Running Myth: You’ll Wear Out Your Knees
By Fred Klinge
Every now and then I’m asked (usually by a non-runner) about the long-term danger running presents for “wearing out your knees”. The perception of “wearing out one’s knees” relates mostly to a condition called knee osteoarthritis, a slow wearing away of the cartilage connective tissue that stabilizes our knee joints.
One of my exercise physiology research heroes, Dr. David Nieman, Ph.D., addressed this same question in an issue of the American College of Sports Medicine’s Health & Fitness Journal (Sept/Oct 2010). Dr. Nieman stated that research studies indicate the opposite, that the running knee can easily withstand years of training, given a healthy knee to start with.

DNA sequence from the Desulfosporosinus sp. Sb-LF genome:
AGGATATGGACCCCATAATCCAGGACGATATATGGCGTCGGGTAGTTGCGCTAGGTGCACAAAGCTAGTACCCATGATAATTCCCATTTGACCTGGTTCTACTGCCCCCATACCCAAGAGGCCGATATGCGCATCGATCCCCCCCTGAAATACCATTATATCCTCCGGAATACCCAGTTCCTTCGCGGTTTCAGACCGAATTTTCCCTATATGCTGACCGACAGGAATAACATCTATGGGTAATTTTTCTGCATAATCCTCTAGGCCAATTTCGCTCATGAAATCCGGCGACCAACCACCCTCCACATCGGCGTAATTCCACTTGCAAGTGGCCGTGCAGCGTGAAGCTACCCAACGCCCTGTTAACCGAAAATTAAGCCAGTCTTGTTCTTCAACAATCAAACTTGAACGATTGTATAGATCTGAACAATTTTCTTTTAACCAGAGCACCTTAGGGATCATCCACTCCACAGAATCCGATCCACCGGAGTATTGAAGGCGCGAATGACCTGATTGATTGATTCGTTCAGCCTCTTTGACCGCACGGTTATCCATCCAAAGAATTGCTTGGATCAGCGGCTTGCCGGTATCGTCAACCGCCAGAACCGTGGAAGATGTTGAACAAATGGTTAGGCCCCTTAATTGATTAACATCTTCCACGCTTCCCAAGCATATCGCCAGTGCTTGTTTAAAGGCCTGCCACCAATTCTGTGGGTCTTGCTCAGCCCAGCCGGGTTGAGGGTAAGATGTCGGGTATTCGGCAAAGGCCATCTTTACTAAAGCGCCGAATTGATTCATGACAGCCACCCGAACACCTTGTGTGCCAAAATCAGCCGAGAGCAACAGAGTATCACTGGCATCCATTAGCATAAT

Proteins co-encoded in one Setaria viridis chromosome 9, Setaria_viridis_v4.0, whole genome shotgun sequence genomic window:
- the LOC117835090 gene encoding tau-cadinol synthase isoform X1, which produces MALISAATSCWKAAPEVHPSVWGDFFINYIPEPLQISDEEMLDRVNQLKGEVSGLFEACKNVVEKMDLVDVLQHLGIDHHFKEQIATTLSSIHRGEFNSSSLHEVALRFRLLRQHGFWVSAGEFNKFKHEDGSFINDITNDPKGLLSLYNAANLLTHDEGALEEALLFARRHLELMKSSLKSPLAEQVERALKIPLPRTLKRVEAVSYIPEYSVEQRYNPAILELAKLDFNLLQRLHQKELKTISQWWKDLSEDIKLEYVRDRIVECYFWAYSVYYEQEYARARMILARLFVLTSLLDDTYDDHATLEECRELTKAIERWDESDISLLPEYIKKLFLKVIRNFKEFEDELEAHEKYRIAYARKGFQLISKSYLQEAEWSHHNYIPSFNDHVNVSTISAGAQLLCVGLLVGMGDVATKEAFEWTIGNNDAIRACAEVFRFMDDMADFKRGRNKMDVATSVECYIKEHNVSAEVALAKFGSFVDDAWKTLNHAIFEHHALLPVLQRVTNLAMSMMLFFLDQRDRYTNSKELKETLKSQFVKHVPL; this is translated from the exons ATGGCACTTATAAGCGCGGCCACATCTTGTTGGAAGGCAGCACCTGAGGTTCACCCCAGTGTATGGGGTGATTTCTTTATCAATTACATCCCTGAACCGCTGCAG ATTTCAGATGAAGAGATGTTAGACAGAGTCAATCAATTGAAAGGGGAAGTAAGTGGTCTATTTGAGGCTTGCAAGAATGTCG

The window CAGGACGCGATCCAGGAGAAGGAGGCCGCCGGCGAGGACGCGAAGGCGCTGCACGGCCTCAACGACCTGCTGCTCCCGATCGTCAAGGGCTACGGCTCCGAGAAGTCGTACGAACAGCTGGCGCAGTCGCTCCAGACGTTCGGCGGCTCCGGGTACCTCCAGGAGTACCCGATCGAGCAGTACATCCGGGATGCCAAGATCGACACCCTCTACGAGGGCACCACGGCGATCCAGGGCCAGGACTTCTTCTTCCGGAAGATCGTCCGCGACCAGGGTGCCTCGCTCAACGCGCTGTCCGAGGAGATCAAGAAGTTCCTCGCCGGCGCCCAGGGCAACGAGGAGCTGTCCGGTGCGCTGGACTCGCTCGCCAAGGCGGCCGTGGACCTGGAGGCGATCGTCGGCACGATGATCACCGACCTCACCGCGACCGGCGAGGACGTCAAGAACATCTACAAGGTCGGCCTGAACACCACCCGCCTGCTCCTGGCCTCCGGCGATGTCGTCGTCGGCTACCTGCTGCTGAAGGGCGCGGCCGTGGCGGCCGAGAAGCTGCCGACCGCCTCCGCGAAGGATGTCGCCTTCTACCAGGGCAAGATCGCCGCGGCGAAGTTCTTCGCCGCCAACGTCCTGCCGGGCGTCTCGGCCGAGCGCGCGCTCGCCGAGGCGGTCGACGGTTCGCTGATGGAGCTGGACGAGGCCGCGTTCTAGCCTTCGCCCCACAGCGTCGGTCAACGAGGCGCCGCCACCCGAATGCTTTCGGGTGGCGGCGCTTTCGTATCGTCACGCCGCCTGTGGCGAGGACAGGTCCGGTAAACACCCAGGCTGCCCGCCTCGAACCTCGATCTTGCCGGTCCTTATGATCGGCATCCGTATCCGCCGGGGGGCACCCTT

Factors contributing to knee osteoarthritis include growing older, weight gain, and a previous traumatic injury to the knee. By the time we hit middle age (e.g., 45 – 64 years) about 30% of us will be diagnosed with arthritis and that figure rises to 50% once we hit 65.
The good news is that weight-bearing, vigorous exercise like running does not put you at increased risk of developing knee arthritis, given you are not over-weight and you have no pre-existing knee injuries. Running biomechanics are also a factor – if your gait cycle is reasonably efficient, your feet, ankles, knees, and hips are well-designed to handle the pounding and repetitive stress of running.
Research also indicates that weight-bearing exercise can actually strengthen our knees and reduce the likelihood of developing knee osteoarthritis. In general, a growing number of good scientific studies show that the risk of osteoarthritis decreases with the more hours we spend enjoying recreational exercise.
S0 runners – you’re at no increased risk of “wearing out your knees”. If anything, you’re at lower risk than the non-exercising population, given reasonable knee health to start with.